Max: I heard him sing a song with the lyric, "I want to make out with someone who philosophically disgusts me," and I immediately knew I had found a kindred spirit.
Make Out - Dan Fishback
Cole: How heartwarming. You both spend a lot of time working/living/playing in the East Village/Williamsbushwick areas. What neighborhoods in New York City might you go to "get away from it all?"
Dan: My favorite neighborhood in New York is the Staten Island Ferry. Sometimes I go there to write. Somehow it's easier for me to write when I'm in motion. Which makes my second favorite neighborhood the subway. Especially any line that goes over the bridge. I've written some of my favorite songs while riding over the East River.
Max: My favorite New York City hideaway is Brighton Beach. Buy a small tin of caviar and a bottle of vodka, sit on the edge of the sand and stare out into the night while the waves wash up against your feet.
Cole: That sounds pretty glamorous… but also gross. You’re both also good drawers. If you could write and illustrate a children's book, what would it be about?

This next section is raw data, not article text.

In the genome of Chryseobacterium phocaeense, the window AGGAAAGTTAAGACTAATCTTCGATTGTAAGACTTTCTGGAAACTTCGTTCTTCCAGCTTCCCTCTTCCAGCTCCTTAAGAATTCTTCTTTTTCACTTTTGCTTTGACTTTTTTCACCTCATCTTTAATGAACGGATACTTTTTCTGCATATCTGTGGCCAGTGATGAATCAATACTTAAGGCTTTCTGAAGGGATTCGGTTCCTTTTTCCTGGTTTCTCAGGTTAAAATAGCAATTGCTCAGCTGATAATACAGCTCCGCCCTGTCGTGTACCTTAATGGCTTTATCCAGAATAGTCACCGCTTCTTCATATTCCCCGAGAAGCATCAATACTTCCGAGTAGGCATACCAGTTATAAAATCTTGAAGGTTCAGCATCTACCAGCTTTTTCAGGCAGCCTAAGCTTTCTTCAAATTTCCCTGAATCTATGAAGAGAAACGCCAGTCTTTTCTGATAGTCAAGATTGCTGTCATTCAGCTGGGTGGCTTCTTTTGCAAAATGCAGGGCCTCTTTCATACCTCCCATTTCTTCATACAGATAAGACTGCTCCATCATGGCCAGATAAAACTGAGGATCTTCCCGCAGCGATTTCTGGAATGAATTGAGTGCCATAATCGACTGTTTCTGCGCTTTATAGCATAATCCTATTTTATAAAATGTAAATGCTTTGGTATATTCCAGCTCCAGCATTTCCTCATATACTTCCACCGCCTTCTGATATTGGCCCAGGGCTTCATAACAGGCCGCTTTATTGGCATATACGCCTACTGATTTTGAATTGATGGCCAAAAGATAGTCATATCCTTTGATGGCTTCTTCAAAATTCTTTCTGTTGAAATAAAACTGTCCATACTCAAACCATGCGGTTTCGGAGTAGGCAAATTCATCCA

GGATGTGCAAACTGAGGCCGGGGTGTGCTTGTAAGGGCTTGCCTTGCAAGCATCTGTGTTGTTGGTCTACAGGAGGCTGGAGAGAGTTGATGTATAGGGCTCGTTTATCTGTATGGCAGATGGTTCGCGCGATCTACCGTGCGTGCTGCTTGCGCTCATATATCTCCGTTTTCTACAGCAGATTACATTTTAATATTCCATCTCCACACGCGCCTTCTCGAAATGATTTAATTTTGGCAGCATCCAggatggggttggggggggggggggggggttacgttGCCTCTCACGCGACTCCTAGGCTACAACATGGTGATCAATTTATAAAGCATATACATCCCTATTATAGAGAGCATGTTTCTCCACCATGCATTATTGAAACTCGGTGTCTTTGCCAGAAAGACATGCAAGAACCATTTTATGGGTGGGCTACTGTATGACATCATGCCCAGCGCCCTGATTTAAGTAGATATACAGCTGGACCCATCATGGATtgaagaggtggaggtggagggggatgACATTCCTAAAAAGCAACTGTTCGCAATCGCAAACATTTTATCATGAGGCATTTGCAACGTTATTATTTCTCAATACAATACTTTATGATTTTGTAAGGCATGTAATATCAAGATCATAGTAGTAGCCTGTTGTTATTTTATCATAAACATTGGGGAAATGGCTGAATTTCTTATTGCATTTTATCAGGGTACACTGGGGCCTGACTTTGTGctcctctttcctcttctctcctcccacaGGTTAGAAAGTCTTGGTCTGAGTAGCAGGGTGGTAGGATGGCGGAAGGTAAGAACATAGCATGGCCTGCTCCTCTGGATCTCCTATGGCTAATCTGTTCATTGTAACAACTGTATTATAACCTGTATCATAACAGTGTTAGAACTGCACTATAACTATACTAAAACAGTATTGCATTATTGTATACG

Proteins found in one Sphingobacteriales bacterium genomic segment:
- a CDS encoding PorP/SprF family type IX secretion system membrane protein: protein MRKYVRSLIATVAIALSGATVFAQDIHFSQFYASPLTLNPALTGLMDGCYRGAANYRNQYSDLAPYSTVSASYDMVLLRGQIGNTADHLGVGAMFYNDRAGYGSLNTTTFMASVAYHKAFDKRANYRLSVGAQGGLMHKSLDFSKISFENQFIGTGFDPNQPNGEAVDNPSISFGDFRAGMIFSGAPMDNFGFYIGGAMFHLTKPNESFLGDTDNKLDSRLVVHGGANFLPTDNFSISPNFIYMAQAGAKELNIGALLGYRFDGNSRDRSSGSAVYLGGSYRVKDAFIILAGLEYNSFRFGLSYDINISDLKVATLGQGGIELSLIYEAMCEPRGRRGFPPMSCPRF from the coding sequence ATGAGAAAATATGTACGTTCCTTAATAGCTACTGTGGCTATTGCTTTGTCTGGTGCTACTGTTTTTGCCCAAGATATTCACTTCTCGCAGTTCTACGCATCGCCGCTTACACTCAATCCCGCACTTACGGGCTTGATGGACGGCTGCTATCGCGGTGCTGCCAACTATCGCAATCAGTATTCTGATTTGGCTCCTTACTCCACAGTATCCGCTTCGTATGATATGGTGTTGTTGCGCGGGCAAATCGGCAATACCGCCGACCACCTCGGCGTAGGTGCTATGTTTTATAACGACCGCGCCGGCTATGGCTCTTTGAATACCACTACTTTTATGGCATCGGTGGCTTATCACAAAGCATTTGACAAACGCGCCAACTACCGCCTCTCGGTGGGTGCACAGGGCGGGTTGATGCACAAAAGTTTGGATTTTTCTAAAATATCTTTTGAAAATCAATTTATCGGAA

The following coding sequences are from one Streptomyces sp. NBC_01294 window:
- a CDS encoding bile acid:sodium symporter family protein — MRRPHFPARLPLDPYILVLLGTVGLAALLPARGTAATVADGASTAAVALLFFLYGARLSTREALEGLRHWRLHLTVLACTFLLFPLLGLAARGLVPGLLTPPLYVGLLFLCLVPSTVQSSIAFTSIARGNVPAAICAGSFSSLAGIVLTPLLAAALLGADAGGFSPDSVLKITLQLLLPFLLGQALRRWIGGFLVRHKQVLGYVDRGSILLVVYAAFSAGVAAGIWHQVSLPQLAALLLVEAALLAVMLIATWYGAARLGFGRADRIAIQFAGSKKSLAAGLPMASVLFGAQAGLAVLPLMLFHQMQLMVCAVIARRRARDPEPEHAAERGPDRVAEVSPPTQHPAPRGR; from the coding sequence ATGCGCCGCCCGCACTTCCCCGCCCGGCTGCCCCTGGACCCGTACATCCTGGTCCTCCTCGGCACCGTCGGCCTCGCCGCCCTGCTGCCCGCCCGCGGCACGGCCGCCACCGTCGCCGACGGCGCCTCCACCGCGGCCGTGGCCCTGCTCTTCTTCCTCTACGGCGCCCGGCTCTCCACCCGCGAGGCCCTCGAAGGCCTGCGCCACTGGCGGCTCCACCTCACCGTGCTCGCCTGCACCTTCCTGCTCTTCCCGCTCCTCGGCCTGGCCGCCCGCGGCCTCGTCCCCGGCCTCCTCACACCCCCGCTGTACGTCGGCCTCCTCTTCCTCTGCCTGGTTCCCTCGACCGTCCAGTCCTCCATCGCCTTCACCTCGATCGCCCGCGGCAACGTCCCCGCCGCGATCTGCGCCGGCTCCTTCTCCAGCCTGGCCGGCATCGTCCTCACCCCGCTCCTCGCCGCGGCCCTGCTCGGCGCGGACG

Dan: I'd probably make a how-to, pop-up book about civil disobedience. Kids are naturally inclined to protest authority, and they'd be better at it if they had a guidebook.
Max: I would love to illustrate a new edition of Once Upon a Potty.
Cole: Since we’re talking about children, if someone wants to go home with you after your show at Joe's Pub on Sunday, how should they go about doing that?
Dan: I'm mega-in-love right now, for the first time ever, so I'm pretty off-limits. In earlier years, though, I was a sucker for anyone who would I could intellectually dominate in a political argument.
Max: They should try to seduce me. I don't give out the milk for free.
Dan: I don't mean to suck up, but my favorite actress is Cole Escola. She really commits to the moment, ya know? My second favorite is Bess Armstrong, who played Angela's mom on My So-Called Life. She inspires me to keep my feelings to myself, which just gets more and more useful as I get closer in age to her than to Angela.
Max: Meryl. What doesn't she mean to me?
Cole: True. Today's modern woman has to wear many hats to keep up in society. What other hats besides "musician" do you wear and what kinds of projects do you have coming up?
Max: Visual artist, costume designer, writer,etc. Within the next couple months I'm releasing my first music video and my upcoming EP, Silent Sirens. There's also a chance I might be in a theatrical production with Vaginal Davis and Jennifer Miller. Fingers crossed...